Alex Lees Senior lecturer in Conservation Ecology
The series continues and this time I am speaking to Dr Alexander Lees. Alex is a senior lecturer at MMU in the Department of Natural Sciences. “My friends would describe me as a colossal bird nerd and I suppose birds have motivated a lot of work that I have done over the years, much of which has taken place in the tropics”. Alex has been working on Amazonian conservation issues for over 16 years, and therefore is a perfect candidate for a discussion on sustainability.
I asked Alex about a recent paper of his and he said he has been “working on highlighting the concept of extinction denial, a parallel subculture to climate change denial where people are downplaying the extinction crisis.” I questioned whether Alex thought these people who downplay the extinction crises may also deny climate change. “They are part of a nexus with a lot of overlap, often libertarian commentators who don’t want to see change in society, even if we make a better world. Moreover, climate change, biodiversity loss and pandemics are all interrelated and form a single crisis.”
I know Alex has spent a lot of time in rainforests, but I wanted to know when it was he first visited a rainforest and a bit more about the experience. “So, I guess the first time I set foot in a tropical rainforest would have been top end of Australia in Queensland in 2001, I was just looking for unusual endemic birds and mammals, I saw my first platypus there, a mind-blowing moment.”
As a follow, up I enquired into whether Alex recommends others to visit a rainforest and he said “we shouldn’t forget that in the UK we have rainforests, temperate rainforests, which are even rarer, more degraded more fragmented than tropical ones! Alex goes on to mention “we undervalue our resources chronically which is a product of the way we see ourselves as apart from nature instead of within it.”
Talking specifically about the Amazon, a lot of the deforestation there is for cattle ranching, I asked Alex if there’s anything we can do about that here? “We should try to avoid any products that have deforestation in their supply chain, and in terms of Brazil that could be anything from beef and leather to soybeans.” Alex goes on to say, “we can’t really afford as a species to be eating meat at the rate that we do given these huge pressures on land usage, so either cutting out entirely or for those that can’t, reducing our intake to more occasional meals and producing meat that is produced in a more regenerative manner.”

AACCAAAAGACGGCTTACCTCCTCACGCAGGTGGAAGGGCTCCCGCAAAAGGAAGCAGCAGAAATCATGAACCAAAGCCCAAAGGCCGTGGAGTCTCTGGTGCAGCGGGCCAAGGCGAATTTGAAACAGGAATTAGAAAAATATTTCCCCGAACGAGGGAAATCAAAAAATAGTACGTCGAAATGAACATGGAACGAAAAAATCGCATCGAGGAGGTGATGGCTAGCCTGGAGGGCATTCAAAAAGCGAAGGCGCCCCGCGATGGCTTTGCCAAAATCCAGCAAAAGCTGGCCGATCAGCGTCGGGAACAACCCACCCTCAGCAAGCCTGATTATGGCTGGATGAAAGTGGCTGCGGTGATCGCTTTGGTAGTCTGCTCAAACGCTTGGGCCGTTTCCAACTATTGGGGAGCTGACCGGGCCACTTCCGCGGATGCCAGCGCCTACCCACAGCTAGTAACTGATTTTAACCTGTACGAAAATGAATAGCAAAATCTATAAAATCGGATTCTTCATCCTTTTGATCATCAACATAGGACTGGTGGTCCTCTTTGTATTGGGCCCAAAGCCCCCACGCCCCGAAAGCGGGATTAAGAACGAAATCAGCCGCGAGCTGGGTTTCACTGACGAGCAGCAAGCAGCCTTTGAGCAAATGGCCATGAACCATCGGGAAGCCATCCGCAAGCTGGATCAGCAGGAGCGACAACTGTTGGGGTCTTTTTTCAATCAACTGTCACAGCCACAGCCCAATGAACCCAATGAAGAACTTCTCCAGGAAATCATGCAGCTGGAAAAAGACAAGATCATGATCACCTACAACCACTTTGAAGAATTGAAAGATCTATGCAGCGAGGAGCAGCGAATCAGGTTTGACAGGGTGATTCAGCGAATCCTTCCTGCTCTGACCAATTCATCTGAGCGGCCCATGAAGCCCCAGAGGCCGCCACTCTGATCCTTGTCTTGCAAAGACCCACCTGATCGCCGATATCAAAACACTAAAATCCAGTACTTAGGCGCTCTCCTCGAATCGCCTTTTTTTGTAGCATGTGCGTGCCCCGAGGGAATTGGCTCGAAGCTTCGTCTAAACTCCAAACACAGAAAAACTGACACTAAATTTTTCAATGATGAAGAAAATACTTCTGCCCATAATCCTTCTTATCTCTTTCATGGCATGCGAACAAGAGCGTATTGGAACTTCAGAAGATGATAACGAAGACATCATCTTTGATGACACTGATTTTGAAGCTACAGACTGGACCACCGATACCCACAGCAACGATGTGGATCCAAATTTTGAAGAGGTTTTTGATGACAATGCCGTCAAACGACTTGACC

Sticking with the topic of food sustainability, Alex informs me that very little soy for example, is actually directly consumed by humans and most is used to feed animals, and that this needs to change. As an extension of this I asked Alex whether he believes a sustainable diet is critical in the fight against climate change? “Absolutely yes, I mean climate change is essentially an existential risk to all of humanity and is incumbent on all of us to be that change.”
I then asked Alex if he has made any dietary changes for sustainability reasons. “So, I guess I battled my own cognitive dissonance for a long time, I realised it was a completely hypocritical position to be writing all these papers about Amazonian deforestation effects on wildlife whilst gorging myself on all this cheap beef.” Alex then told me he has now largely cut meat out of his diet and consumes no beef (the most damaging meat).
Finally, I asked Alex if he is optimistic about the future. “Define optimism right, I mean I think we are committed to a certain level of damage. what’s important is to erode any doubt about the nature of the challenges which lie ahead of us and I think with that doubt removed and just political barriers to move, I think we can move forward and mitigate the problems we face”.
– By Levi Richardson, a sustainability reporter and recent MetMUnch intern.